But despite all the backlash against the show, which has yet to even begin casting, I'd argue that the Charmed reboot is still worth watching. And, what's more, it's worth watching because of the very words that Combs used to speak against it. "Here’s the thing. Until you ask us to rewrite it like Brad Kern did weekly don’t even think of capitalizing on our hard work," the actor tweeted on Jan. 26. "Charmed belongs to the 4 of us, our vast amount of writers, crews and predominantly the fans. FYI you will not fool them by owning a title/stamp. So bye."

And she isn't wrong, especially when she later tweeted that she was taking "issue with the network that didn’t want to renew Charmed 12 years ago ‘reimagining’ it now." But, at the same time, as she said, Charmed belongs predominantly to the fans. Obviously, as fans, it would be our preference to see Doherty, Combs, Milano, and even McGowan reprise their roles as older versions of the Halliwell sisters that we grew up with. However, there's an entire generation of budding young feminists who might find the original Charmed outdated and irrelevant, but who certainly deserve to have their own era of the show to watch and relate to.

Besides which, bringing the original actors and writers back for an encore performance doesn't always guarantee a good show. No, really.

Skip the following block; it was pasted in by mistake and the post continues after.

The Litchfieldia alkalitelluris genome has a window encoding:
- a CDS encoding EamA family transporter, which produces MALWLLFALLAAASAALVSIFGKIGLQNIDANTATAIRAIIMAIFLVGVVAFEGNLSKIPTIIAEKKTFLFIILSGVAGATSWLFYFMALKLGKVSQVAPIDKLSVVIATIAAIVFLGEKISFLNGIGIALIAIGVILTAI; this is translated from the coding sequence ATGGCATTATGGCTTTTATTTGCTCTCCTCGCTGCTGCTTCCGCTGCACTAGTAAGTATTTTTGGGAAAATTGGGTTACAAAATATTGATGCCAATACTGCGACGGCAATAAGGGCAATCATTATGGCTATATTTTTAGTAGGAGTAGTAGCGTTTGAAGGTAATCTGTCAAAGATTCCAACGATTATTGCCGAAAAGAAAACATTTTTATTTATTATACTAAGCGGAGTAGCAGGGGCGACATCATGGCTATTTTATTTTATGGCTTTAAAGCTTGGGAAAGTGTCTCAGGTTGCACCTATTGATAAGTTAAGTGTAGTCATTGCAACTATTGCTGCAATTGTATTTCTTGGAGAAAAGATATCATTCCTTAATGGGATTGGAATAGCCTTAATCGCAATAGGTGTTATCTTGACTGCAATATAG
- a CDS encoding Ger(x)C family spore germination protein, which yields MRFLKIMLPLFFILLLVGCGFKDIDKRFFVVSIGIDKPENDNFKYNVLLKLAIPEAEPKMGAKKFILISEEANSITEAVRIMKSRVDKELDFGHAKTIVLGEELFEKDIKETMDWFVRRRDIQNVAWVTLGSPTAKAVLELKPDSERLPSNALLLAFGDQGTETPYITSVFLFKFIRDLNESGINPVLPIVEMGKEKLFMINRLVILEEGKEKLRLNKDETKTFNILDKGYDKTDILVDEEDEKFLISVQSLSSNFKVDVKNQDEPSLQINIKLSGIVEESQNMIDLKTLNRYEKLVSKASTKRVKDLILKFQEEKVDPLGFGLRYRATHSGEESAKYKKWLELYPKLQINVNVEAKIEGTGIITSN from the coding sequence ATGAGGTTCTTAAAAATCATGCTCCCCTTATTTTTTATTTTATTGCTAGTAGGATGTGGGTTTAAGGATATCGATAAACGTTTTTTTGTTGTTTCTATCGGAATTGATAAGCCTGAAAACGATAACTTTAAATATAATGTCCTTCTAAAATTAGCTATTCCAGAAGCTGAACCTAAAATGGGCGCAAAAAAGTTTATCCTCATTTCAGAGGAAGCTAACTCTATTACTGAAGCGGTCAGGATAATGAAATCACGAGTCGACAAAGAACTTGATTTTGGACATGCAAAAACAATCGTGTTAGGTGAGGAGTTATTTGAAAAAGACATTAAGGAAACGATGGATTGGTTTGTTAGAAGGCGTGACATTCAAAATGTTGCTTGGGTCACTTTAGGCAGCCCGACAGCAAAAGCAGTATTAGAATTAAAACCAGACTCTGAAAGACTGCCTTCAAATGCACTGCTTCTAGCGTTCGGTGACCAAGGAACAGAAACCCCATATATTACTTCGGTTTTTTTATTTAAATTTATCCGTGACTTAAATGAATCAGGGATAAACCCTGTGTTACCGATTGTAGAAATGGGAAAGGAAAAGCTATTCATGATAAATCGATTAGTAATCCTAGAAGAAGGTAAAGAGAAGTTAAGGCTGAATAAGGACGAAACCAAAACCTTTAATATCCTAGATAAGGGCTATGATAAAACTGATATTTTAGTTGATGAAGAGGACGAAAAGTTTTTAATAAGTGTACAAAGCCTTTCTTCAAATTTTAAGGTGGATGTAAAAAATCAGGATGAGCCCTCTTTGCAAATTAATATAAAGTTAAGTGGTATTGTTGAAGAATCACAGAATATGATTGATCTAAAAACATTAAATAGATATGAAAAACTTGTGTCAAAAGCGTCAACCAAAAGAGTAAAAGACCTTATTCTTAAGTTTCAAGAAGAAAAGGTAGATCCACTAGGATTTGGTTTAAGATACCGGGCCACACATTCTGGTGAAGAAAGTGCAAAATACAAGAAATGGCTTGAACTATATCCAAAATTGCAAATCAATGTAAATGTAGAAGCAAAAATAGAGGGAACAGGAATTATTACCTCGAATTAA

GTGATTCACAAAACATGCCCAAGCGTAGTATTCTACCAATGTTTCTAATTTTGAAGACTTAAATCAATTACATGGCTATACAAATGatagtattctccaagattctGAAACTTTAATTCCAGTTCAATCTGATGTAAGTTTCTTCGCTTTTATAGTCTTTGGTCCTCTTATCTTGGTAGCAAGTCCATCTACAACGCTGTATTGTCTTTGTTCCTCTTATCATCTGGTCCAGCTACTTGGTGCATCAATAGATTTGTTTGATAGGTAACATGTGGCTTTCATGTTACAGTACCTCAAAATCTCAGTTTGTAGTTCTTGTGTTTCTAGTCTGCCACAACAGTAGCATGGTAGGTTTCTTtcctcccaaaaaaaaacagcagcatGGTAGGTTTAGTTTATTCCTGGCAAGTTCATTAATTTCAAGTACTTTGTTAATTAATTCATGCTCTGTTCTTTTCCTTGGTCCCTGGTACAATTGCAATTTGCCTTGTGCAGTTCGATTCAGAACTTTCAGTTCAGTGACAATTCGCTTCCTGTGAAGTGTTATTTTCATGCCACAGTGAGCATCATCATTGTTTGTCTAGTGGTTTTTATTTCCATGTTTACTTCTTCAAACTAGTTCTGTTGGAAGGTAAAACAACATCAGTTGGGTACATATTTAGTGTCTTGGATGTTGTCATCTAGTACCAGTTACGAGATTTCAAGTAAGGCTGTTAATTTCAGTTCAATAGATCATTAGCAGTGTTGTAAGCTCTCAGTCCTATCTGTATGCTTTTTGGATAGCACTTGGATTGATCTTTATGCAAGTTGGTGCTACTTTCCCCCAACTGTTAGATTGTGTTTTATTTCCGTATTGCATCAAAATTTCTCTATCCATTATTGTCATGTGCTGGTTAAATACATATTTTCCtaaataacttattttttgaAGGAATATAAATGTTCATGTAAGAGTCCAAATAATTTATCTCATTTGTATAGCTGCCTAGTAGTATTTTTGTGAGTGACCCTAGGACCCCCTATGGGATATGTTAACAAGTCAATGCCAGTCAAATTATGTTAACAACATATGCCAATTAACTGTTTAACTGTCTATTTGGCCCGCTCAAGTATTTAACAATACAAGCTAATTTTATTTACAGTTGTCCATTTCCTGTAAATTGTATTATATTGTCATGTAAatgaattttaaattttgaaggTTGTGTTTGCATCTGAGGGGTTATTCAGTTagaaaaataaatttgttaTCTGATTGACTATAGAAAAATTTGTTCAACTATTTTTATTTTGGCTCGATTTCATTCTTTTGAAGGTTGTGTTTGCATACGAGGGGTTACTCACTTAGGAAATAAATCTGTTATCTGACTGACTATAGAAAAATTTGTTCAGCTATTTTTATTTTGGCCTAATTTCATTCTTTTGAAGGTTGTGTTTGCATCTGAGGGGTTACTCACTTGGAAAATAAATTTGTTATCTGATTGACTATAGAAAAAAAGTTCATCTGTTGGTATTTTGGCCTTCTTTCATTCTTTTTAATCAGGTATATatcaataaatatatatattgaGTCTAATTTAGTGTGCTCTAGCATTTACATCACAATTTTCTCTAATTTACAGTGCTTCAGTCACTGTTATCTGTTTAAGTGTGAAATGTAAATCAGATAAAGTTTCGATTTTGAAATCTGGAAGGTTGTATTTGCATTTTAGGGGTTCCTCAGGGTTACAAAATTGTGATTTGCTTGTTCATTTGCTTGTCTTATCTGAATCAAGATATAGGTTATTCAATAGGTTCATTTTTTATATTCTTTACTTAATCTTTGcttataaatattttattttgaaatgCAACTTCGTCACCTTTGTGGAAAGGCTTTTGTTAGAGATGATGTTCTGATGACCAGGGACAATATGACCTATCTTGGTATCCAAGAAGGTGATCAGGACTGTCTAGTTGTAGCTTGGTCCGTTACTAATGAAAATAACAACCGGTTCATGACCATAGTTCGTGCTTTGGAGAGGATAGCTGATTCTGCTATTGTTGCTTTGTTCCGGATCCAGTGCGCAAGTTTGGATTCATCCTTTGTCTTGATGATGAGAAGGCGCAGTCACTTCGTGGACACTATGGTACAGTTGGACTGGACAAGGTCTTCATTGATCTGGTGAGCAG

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Case in point: Amy Sherman-Palladino returned to Gilmore Girls to bring Netflix A Year In The Life and to bring fans a proper ending to the series that finished without her input. Many of the original actors returned, most importantly Lauren Graham, Alexis Bledel, Scott Patterson, and Milo Ventimiglia. But A Year In The Life soured many fans on the series — and especially on main character Rory Gilmore. Gilmore Girls fans were disappointed by how Rory's character seemed to regress in A Year In The Life — to the point where even diehard Jess and Rory 'shippers became glad that Jess didn't date Rory again considering how unlikable she had become. Boy Meets World was revived for the Disney Channel in the form of Girl Meets World, and brought back not only Ben Savage and Danielle Fishel but several other Boy Meets World characters in cameo roles and guest episodes. The show was canceled by the Disney Channel after three seasons, the last of which received a lukewarm reception from fans. And the less said about the fourth season of Arrested Development — picked up by Netflix after being canceled by Fox in 2006 — the better, although that managed to be renewed for a fifth season.